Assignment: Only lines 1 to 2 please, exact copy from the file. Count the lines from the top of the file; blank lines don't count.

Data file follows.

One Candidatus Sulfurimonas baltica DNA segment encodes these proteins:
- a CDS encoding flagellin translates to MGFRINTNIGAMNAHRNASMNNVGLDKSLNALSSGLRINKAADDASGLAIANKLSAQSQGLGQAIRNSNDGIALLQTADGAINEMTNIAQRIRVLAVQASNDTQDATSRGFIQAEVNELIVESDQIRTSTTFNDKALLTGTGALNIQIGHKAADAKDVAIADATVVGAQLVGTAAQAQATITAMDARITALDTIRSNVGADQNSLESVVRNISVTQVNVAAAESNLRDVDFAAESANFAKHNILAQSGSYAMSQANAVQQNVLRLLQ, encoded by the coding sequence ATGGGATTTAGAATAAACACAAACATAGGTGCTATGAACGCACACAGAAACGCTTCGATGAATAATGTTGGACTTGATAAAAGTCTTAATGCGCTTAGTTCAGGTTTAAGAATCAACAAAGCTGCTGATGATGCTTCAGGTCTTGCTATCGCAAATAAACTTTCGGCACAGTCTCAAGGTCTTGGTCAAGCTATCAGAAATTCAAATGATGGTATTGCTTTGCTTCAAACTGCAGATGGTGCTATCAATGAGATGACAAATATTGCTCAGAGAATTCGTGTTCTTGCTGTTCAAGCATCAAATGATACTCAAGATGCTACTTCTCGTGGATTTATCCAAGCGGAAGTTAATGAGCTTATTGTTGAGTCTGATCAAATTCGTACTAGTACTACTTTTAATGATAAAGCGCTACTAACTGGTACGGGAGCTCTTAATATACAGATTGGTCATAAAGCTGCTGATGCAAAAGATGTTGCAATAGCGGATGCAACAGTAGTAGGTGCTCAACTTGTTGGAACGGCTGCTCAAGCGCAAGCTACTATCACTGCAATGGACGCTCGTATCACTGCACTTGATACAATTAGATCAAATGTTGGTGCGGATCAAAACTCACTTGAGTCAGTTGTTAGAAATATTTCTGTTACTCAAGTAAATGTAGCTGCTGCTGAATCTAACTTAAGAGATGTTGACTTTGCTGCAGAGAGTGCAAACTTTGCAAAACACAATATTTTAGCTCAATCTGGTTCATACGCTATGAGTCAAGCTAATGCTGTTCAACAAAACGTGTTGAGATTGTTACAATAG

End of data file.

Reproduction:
One Candidatus Sulfurimonas baltica DNA segment encodes these proteins:
- a CDS encoding flagellin translates to MGFRINTNIGAMNAHRNASMNNVGLDKSLNALSSGLRINKAADDASGLAIANKLSAQSQGLGQAIRNSNDGIALLQTADGAINEMTNIAQRIRVLAVQASNDTQDATSRGFIQAEVNELIVESDQIRTSTTFNDKALLTGTGALNIQIGHKAADAKDVAIADATVVGAQLVGTAAQAQATITAMDARITALDTIRSNVGADQNSLESVVRNISVTQVNVAAAESNLRDVDFAAESANFAKHNILAQSGSYAMSQANAVQQNVLRLLQ, encoded by the coding sequence ATGGGATTTAGAATAAACACAAACATAGGTGCTATGAACGCACACAGAAACGCTTCGATGAATAATGTTGGACTTGATAAAAGTCTTAATGCGCTTAGTTCAGGTTTAAGAATCAACAAAGCTGCTGATGATGCTTCAGGTCTTGCTATCGCAAATAAACTTTCGGCACAGTCTCAAGGTCTTGGTCAAGCTATCAGAAATTCAAATGATGGTATTGCTTTGCTTCAAACTGCAGATGGTGCTATCAATGAGATGACAAATATTGCTCAGAGAATTCGTGTTCTTGCTGTTCAAGCATCAAATGATACTCAAGATGCTACTTCTCGTGGATTTATCCAAGCGGAAGTTAATGAGCTTATTGTTGAGTCTGATCAAATTCGTACTAGTACTACTTTTAATGATAAAGCGCTACTAACTGGTACGGGAGCTCTTAATATACAGATTGGTCATAAAGCTGCTGATGCAAAAGATGTTGCAATAGCGGATGCAACAGTAGTAGGTGCTCAACTTGTTGGAACGGCTGCTCAAGCGCAAGCTACTATCACTGCAATGGACGCTCGTATCACTGCACTTGATACAATTAGATCAAATGTTGGTGCGGATCAAAACTCACTTGAGTCAGTTGTTAGAAATATTTCTGTTACTCAAGTAAATGTAGCTGCTGCTGAATCTAACTTAAGAGATGTTGACTTTGCTGCAGAGAGTGCAAACTTTGCAAAACACAATATTTTAGCTCAATCTGGTTCATACGCTATGAGTCAAGCTAATGCTGTTCAACAAAACGTGTTGAGATTGTTACAATAG